What Is Paid Time Off

How To Craft The Perfect PTO Policy in 2024

Learn how to build an ideal PTO policy that balances your business demands with what your team needs to feel engaged and productive while avoiding burnout.

Stefana Zaric
Written by Stefana Zaric
February 4, 2024
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Key takeaways

  1. Paid time off is a must-have benefit for employers who want to attract the best talent and ensure a healthy environment for them to thrive and stay in the organization.
  2. A clear PTO policy allows you to avoid misunderstandings related to how employees can use PTO and streamline the process of requesting it.
  3. When creating a PTO policy, pay special attention to local employment laws: in some countries, paid time off is a statutory employee benefit.

Paid time off is essentially a non-negotiable perk for the world’s top talent. It’s a part of a broader narrative that encourages work-life balance and healthy company cultures that nurture productivity and engagement, but not at the cost of burnout.

The consequences of not having a proper PTO program in place became more obvious when workers would fall ill more often during the pandemic or had to take care of a sick family member. Companies that didn’t offer a decent amount of PTO risked losing their key workers and decreased employee satisfaction.

If you’re considering setting up a PTO policy for your team or refreshing the existing one to better fit your team’s needs, here’s all you need to know.

What is paid time off and how does it work?

Paid time off, also called paid leave, is the time off from work that a part-time or full-time employee can use for different purposes, including recovering from an illness, celebrating holidays, going on a vacation, taking personal time off, or having a child, while keeping their salary (or a specific percentage of it).


PTO can also simply be a personal leave, which may include other purposes employees don’t necessarily need or want to share with their employer.

There are numerous types of PTO of varying lengths. Here are some examples:

  • Military leave
  • Sick leave
  • Parental leave
  • Vacation
  • Public holidays
  • Jury duty
  • Bereavement leave
  • Leave for a family member’s illness

Not all of these types of leave are always paid. For example, employers in the US are not required by the law to provide paid time off for their employees, although things are usually different in practice. At most companies, employees are able to get a couple of weeks of paid leave.

Also, even in countries where PTO isn’t mandatory by law, like in the US, employers are still legally obliged to offer job-protected unpaid medical leave for employees who get sick or have a baby, according to the FMLA (Family and Medical Leave Act).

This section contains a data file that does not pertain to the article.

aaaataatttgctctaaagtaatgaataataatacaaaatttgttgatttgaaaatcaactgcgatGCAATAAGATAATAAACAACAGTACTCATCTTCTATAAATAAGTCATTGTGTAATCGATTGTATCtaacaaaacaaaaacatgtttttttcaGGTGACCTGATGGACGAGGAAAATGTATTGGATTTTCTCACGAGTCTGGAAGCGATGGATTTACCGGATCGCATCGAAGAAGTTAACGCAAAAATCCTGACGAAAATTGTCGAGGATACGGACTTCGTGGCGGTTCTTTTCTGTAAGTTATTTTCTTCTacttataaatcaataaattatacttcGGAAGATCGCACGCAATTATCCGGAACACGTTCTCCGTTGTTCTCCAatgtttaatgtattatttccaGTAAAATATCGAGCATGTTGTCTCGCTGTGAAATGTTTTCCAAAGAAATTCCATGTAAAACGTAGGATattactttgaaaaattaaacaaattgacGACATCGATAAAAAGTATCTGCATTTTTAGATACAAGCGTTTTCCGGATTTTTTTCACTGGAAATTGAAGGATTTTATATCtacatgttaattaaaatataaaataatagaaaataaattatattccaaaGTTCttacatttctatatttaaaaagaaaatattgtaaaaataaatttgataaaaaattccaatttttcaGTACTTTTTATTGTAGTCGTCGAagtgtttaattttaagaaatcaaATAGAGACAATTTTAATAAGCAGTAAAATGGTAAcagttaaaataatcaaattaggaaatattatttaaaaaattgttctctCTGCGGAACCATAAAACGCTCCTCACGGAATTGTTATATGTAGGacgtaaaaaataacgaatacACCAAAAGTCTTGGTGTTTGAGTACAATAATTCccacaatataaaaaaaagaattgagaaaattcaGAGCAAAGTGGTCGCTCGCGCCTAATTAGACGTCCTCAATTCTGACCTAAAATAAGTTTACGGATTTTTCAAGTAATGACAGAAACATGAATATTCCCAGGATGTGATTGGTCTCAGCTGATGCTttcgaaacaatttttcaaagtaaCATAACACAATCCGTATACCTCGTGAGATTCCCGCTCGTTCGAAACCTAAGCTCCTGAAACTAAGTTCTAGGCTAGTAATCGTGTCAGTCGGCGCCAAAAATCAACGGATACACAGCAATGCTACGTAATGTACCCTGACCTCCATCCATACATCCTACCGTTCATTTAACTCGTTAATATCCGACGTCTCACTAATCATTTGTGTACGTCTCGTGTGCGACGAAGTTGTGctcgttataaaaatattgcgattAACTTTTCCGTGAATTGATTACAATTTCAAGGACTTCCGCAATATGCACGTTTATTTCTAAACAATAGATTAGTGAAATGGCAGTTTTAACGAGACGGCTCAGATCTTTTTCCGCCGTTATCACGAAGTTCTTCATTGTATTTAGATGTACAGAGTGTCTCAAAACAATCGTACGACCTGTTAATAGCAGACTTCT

How an employee can use their paid leave depends on their contract - what they’ve agreed on with the employer. There are two typical cases:

  • An employee is given a specific number of days off during a year when they start working
  • An employee needs to accrue paid days off by putting in a specific number of hours

Based on the purpose of the leave, employees may get a total sum of paid days off that they can use either for sick time or for vacation, although some employers choose to separate these categories.

5 benefits of a PTO policy

Offering paid time off can help you build a happy, productive team. Here’s why you should have a PTO policy in place.

1. Clarity for the entire team

A clear PTO policy ensures that employees company-wide are familiar with the rules: how many days off they’re entitled to, how to make PTO requests, when they need to give an advance notice about their PTO, and more.

With the entire process laid out in a policy available to the whole team, there’s little room for misunderstandings about who’s off and when.


2. Discretion for your employees

Your employees may sometimes have personal reasons to take time off, and they won’t always feel comfortable sharing them with you or the rest of the team.

With a PTO policy and proper tools in place, you’re giving the workers a level of discretion, so they don’t need to explain anything as long as they follow the procedure and submit their PTO request on time.

3. No workflow disruptions

A clear policy allows for better planning and eliminates workflow disruptions that may occur when an employee is on a leave. If your workers know who to inform about their planned leave, when to do it, and how to organize their work so all tasks are covered during their absence.

Sudden leaves will still happen because life is unpredictable, but even these situations are easier to resolve when there are clear rules and processes to follow.

4. Support for your employer branding efforts

To position yourself as one of the top-ranking companies that provide excellent working conditions and employee benefits to their workers, you should consider having a PTO in place.

Unpaid leaves are common in many businesses but can have many negative consequences both for the employers and the employees. Proper vacation pay, on the other hand, will make you a desirable employer and facilitate your recruiting efforts.

Note: If you run a small business with a limited budget, PTO can come in handy to replace other perks you might not be able to offer.

5. Happier and more engaged team

A clear and flexible PTO plan can go a long way in helping you retain your best workers as it’ll enable them to achieve a better work-life balance.

If you encourage your employees to take days off regularly, so they don’t end up with unused vacation days, they’ll be happier at the workplace and their productivity will increase, positively affecting your retention rates and the entire business.

How to create a paid time off policy

The final version of your paid time off policy should always be aligned with your overall company policy, your business needs and goals, and a product of thorough research and analysis. We’re providing guidelines to help you put your PTO policy in writing: answering these questions will help you cover every important aspect of it.

Bear in mind that the average number of paid days off varies across the world - it can be anywhere from 10 to over 30 days per year, with different regulations regarding PTO accrual.

  • Will you give your employees a lump sum of days off or divide them into separate categories for sick leaves and vacation?
  • Will new hires have fewer paid days off than workers with longer tenure?
  • Will you reward high-performing employees with an unlimited PTO policy?
  • Can your employees choose floating holidays?
  • How are you going to count federal holidays?